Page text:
Amazed in the Meuse, from dragées to dragons

June 23rd, 2008

A week in Lorraine – the Meuse and Moselle region of northeastern France – isn’t enough. What I had planned as a jaunt to visit Verdun, to taste and learn more about fine, artisanal sugared almonds turned out to be a revelation beyond candy-making. Wedged between Alsace and Champagne-Ardennes on the northern route to Luxembourg, the Lorraine region doesn’t get much ink in travelogues – or even in foodologues. The fact that Jeanne d’Arc lived here is an item tossed into guides and tourist pamphlets, as an aside to the glories of the Isle de France and the Loire valley. Since pre-Roman times, this cross roads has carried its history well, surviving invasions and changing rulers. In fact, it is amazing that so much remains after centuries of warfare.

After a day in Verdun, where Dragées Braquier have made sugared almonds since the eighteenth century (this is another, sweeter story!), we took a regional bus back to Metz, rolling through tranquil landscapes of pastures and river valleys from the Meuse to the Moselle. The city’s enormous central train station has a hulking stone presence, reflecting the neo-roman style popular in early twentieth century Germanic architcture (Metz was at the time under German rule).  I looked up at the modern fingers of light ringing the station plaza, and thought: these look like talons – or claws of a beast. We would meet the monster later, in the crypt of Cathedral St-Etienne.

We ambled up and down walking streets lined with shops on the way to the city’s central market. The best of Metz’ shopping streets is Rue Tête d’Or, where pastries and confections decorate windows, enticing me inside to inspect and to catch a whiff of raspberries and vanilla. I stopped to admire fanciful pastries as we passed Claude Bourguinon’s chocolate shop and tea room, just as a case of artisanal ice creams was temptingly rolled onto the street. We found the U-shaped Metz market hall facing the grand cathedral, which is still the hub of this vibrant city. Longer than the cathedrals of Bourges or Strasbourg, and nicknamed “God’s Lantern”, Metz’ cathedral is illuminated by 6,500 square meters of stained glass. Like many buildings in this historic center, St-Etienne is built of a luminous golden stone, pierre de Jaumont. With or without exterior illumination, these plazas and surrounding façades seem to glow from within. After a pause to study the cathedral looming over a café on the plaza, I was ready to scout for regional specialties in the market hall. June brings the melon season, berries and rhubarb for tartes, along with early green cabbage and flats of chantarelle mushrooms. Jars of Mirabelle plums are everywhere, but fresh Mirabelles will not be in the market until August. Then, the sweet, golden plum is cause for celebration in Metz, attracting thousands to its annual Mirabelle Fest.

Well past noon, a mounting hunger sent us in search of lunch à la Lorraine. The Restaurant du Pont St-Marcel is a short walk, across two bridges, from the cathedral. We luckily found a table on their shaded terrace, an ideal spot to watch swans dipping into the river. I sipped a fruity white Moselle wine and awaited the arrival of a Tarte aux poireaux (Leek tart), then a Pintade au choux (Guinea fowl braised with cabbage) before tackling a Tarte aux groseilles à la crème d’amandes. The waitress, dressed in peasant skirt, cap and bodice, smiled when I rolled my eyes and took the last bite of the dark berry (currants and raspberries) tart with almond cream. My husband, Michel, didn’t look surprised and asked: More cream, eh? Well, a two-tart lunch doesn’t happen every day – only in Lorraine.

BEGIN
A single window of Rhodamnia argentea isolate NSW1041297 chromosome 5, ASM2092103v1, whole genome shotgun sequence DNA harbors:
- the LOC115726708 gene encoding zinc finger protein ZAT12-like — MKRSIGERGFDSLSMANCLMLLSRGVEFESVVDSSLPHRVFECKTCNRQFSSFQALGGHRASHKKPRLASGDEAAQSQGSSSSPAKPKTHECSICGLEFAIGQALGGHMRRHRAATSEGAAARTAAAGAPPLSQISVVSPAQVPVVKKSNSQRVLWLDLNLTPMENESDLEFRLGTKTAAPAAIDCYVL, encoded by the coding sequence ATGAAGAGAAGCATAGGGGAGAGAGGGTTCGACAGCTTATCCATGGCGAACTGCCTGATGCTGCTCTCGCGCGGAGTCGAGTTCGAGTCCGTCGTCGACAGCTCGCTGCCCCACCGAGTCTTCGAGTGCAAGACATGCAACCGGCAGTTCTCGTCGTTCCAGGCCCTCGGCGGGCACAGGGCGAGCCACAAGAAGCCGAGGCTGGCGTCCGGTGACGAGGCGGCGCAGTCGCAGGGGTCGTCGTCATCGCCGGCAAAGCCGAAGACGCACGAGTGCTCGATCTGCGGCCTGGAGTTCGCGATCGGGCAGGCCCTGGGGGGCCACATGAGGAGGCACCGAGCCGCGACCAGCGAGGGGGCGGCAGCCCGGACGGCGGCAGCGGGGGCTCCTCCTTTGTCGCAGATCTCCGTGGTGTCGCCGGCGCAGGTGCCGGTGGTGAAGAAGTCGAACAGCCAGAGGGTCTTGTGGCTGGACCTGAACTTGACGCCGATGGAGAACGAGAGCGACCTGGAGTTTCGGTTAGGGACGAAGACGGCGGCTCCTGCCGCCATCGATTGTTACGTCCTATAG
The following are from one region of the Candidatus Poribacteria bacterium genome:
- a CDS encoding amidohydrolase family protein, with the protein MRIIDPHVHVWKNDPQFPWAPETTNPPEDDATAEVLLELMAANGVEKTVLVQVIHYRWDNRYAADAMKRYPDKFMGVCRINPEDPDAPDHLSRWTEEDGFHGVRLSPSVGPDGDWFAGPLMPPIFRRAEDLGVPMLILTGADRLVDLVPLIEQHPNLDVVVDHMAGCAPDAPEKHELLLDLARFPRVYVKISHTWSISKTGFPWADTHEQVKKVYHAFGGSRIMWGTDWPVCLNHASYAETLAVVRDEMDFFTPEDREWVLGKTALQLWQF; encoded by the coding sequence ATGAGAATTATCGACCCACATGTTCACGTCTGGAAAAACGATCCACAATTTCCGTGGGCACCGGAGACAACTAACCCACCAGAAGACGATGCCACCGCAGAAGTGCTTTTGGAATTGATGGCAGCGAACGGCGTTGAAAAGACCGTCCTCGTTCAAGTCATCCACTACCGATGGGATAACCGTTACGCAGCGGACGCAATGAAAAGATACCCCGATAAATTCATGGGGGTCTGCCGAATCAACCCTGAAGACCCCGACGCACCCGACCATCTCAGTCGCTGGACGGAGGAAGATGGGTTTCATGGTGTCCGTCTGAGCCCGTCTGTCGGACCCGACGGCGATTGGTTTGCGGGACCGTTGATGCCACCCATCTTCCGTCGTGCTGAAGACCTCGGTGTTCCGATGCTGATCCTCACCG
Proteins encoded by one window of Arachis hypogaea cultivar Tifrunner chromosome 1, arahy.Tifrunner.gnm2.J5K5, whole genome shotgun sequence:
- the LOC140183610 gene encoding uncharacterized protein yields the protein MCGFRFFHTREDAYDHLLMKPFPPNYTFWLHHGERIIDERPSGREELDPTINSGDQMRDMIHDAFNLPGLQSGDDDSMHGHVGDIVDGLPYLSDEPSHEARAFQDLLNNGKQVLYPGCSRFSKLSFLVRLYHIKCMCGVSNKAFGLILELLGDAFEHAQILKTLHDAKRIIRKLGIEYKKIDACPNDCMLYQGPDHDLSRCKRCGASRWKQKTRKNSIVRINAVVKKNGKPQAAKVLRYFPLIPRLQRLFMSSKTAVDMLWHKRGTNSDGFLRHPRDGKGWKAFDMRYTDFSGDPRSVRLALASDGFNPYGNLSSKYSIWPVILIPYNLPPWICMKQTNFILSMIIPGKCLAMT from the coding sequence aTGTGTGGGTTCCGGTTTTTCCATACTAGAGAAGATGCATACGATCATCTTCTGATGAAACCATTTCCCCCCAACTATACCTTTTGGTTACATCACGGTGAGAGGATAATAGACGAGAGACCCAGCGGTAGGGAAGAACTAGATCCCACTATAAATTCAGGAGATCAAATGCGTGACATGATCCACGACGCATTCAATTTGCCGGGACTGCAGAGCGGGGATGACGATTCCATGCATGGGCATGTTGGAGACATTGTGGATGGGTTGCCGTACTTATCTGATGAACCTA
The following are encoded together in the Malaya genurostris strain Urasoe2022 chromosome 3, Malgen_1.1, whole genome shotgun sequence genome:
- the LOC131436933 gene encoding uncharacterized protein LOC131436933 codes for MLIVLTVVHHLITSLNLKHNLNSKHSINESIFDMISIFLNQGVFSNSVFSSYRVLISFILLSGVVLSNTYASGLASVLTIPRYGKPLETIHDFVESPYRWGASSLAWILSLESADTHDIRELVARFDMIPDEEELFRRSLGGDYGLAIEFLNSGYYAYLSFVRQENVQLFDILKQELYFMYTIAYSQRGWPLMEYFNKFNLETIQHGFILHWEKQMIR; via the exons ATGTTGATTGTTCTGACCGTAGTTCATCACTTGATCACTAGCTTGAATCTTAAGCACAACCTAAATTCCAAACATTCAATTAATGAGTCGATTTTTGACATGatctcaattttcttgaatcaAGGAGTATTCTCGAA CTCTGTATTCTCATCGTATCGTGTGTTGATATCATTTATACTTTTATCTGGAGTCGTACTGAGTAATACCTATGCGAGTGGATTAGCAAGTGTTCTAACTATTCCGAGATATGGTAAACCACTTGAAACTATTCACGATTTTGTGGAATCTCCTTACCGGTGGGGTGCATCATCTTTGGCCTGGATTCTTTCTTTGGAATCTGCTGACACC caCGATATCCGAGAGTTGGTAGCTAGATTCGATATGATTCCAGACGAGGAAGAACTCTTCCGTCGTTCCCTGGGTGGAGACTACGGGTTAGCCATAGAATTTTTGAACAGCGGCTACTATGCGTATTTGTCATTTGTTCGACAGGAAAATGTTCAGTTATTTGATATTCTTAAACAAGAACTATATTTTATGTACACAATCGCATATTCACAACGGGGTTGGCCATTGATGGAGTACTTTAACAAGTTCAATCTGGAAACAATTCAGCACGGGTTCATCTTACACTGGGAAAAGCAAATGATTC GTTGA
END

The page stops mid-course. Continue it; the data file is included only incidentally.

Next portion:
The crypt below St-Etienne cathedral holds artifacts of the city as well as religious documents and sculpture. And that is where I encountered a replica of the city’s legendary monster, the Graoully, suspended from the ceiling. St-Clement, the first bishop of Metz, was credited with destroying the menacing beast who was said to live in the old Roman arenas. It is a story reminiscent of St-George and the dragon, a familiar metaphor of Christian force crushing pagan beasts. In the third century, St-Clement founded the first chapel on the site of the Roman forum’s ruins. But tales of the Graoully are still told, in fact a literary award for science fiction writing, Le Graoully d’or (The golden Graoully) is awarded annually in Metz.

The famous Dragées de Verdun drew me to the Moselle, but there are many other reasons to return. The Mirabelle Festival in August, the huge monthly flea market – perhaps to find Madeleine molds or oval earthenware terrines – a gathering of brocante dealers second only in size to Paris’ noteworthy Marché St-Ouen, and the Marché de Noël would all be fun. Imagine stepping out of the monumental railway station into a frosty plaza filled with cabin-stalls chuck full of jams, pâtés, wines, novelties and preserved Mirabelles – all well lit by designer Philippe Starck’s narrow, pointed street lights. In any season, Metz is well worth the detour.

To view more images of Metz, tap the photo above. Then tap category “Bites of History” to return to the story.

Note: Take the TGV Est from Paris’ Gare de l’Est, about one hour’s train ride to Metz, via Nancy.

Restaurant du Pont St-Marcel is at 1, rue du Pont St-Marcel in Metz. Open year round, reserving a table for dinner is advised : tel. 03 87 30 1229. Claude Bourguignon’s chocolate and pastry shop at 31, rue Tête d’Or, is open Tuesday through Saturday from 9:15 to 7 p.m., and Sunday from 8:30 to 12:30.

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